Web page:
The use of artificial intelligence (AI) in political campaigning needs stronger regulation to help prevent voter manipulation, an Auckland law lecturer is warning.
The National Party admitted this week to using AI to generate images for its election campaign.
But University of Auckland senior law lecturer and AI law expert Nikki Chamberlain told RNZ's Morning Report more was needed.
"I think we need to have transparency and we need to know where images and videos are coming from that are being created as part of marketing of political campaigns, because I think it goes to transparency - the voter not being manipulated," she said, "but I also think that we need to have laws that actually require this."
Chamberlain - who is also one of the editors of the latest, 3rd edition, of the Privacy Law in New Zealand textbook - said there were provisions in the Privacy Act 2020 setting out how people's personal information could be used, shared and analysed, but it had some weaknesses.
"It isn't a high watermark like the General Data Protection Regulation in the EU. We've just seen over the past week that Facebook has been fined €1 million for a breach of the GDPR and that is a punitive fine. In the privacy act the maximum amount of our punitive fine is $NZ10,000 so the Privacy Act needs more enforcement teeth."
She said New Zealand also needed more specific regulation for the use of AI, "to make sure the voter isnt going to be manipulated and that there is transparency".
There were two main types of AI being used in political campaigning: machine algorithms like what was seen in the Cambridge Analytica scandal, and generative AI like ChatGPT and Midjourney, she said.
The former was a concern, because it could be used to target political advertisements to users to try to manipulate them to vote for a certain party or candidate.
"There was an application on Facebook, a quiz, and people took part ... their information and information of their friends got sucked into that and then it was used by Cambridge Analytica to essentially determine voter preferences," Chamberlain said.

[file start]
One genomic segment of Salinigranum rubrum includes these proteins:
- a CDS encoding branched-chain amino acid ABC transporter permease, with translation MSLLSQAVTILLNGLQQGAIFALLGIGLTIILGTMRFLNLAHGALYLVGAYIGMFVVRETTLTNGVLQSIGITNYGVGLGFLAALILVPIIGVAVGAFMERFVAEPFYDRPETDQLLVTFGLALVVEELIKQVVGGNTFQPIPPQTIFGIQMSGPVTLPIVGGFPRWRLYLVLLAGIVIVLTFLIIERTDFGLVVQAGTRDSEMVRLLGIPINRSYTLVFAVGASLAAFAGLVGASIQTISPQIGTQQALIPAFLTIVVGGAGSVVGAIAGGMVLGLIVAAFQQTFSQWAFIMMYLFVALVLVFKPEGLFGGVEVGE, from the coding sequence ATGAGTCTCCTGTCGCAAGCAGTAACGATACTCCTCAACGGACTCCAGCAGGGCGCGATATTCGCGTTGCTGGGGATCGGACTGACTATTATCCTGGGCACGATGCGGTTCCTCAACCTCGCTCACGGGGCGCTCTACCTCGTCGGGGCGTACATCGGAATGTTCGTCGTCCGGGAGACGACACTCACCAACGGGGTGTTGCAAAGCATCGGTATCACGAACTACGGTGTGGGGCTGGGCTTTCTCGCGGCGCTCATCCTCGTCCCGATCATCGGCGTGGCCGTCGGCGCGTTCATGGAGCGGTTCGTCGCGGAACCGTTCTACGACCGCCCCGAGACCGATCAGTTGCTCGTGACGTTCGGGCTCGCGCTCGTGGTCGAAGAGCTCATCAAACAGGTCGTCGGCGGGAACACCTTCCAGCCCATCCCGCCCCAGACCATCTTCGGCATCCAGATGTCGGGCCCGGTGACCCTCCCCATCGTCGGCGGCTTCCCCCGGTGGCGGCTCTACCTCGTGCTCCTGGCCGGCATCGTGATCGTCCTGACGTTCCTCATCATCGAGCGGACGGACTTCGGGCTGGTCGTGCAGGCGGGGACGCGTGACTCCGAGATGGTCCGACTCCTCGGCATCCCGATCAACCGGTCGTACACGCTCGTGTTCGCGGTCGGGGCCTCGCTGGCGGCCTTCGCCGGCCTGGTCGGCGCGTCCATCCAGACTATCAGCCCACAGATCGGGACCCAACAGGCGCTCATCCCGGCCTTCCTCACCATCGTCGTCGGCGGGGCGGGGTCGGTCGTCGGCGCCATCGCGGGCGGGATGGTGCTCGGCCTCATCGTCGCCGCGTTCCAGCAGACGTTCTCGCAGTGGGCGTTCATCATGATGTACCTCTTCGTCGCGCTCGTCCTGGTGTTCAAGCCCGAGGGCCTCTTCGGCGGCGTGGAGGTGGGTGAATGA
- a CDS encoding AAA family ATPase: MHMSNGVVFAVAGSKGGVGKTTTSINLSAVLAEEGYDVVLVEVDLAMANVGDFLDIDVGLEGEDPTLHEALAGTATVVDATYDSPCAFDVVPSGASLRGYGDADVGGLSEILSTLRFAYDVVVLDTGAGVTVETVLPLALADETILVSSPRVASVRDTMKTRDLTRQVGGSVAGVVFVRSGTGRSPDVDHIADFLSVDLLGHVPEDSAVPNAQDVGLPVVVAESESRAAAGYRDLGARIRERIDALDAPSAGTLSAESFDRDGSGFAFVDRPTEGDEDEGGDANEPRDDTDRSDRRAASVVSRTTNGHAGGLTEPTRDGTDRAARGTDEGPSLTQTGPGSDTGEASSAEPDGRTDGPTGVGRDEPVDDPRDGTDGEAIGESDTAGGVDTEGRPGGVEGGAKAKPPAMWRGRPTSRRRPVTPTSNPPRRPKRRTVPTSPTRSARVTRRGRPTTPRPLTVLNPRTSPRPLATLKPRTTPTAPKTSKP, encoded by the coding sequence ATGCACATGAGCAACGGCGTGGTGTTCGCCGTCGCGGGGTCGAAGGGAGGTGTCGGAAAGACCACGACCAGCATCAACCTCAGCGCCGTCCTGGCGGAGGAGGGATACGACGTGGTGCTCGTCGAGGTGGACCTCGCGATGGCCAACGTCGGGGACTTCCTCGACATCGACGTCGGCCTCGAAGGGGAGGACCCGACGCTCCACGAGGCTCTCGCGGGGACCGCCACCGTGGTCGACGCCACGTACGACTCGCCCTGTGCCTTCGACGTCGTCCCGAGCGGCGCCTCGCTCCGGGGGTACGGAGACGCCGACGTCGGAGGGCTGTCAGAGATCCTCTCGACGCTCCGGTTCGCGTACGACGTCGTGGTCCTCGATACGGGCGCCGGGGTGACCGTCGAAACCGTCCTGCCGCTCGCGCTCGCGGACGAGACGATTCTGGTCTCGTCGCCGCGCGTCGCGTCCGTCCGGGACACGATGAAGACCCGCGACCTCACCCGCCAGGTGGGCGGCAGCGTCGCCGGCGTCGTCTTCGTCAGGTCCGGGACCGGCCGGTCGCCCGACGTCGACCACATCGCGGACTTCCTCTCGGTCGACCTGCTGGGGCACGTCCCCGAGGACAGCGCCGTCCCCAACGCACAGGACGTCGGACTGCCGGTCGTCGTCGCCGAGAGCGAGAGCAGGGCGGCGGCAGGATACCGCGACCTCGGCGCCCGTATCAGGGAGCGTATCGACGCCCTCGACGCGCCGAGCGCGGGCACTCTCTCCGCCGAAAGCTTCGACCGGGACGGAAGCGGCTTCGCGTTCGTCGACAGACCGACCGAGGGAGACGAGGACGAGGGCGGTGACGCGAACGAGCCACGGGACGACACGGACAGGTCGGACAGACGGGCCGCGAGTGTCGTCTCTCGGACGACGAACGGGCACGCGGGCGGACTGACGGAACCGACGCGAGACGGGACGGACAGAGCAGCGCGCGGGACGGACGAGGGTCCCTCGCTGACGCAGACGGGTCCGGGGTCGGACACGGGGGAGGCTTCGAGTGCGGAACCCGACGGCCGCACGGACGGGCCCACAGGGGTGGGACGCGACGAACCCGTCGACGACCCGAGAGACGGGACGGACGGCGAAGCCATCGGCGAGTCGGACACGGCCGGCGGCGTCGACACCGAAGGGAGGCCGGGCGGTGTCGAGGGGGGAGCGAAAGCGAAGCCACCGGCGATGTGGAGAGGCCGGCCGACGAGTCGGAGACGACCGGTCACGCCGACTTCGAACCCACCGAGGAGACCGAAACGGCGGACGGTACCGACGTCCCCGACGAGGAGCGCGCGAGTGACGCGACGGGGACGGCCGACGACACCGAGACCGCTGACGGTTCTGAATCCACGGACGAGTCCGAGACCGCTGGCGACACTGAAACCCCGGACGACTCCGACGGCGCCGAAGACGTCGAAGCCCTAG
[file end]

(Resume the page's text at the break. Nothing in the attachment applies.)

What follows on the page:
"If you found that somebody was doing a lot of clicking on links related to crime for example, or particularly were interested in issues around crime, then you would draw on that. Perhaps they are fearful and then you would target advertisements to them around fear and around increasing police presence and coming down hard on crime."
She said Generative AI on the other hand takes a collection of data - series of words, or images - and uses it to create new data which closely resembles the kind of data fed into it. This means a person could request a particular kind of image or document, and the AI would produce what someone might expect to see based on the previous examples the software has access to.
This is the kind of technology behind ChatGPT for the rapid creation of text documents, or programmes like Midjourney for the creation of images - which is what National used for its campaign adverts.
Chamberlain said on the face of it, the only issue with that was putting stock-image actors out of work, but there was potential for greater misuse, for example with video AI like Deepfakes.
"The more nefarious part of it is that if it's not kept in check, you could essentially have images of people saying things that they didn't say, and voters not knowing [that it's not real].
"It's easy to get sucked into a narrative that might not be accurate."
She said any campaign material using AI should make that clear for transparency - and the law needed updating to prevent more nefarious uses of the burgeoning technology.
"I think the biggest thing I would say is a recommendation to any political party who's using AI that they actually note on the advertisement that they are using it, so people know where the image has come from and that it's not real."
She also had a message for voters: "check your sources and go to multiple sources to see that information is accurate".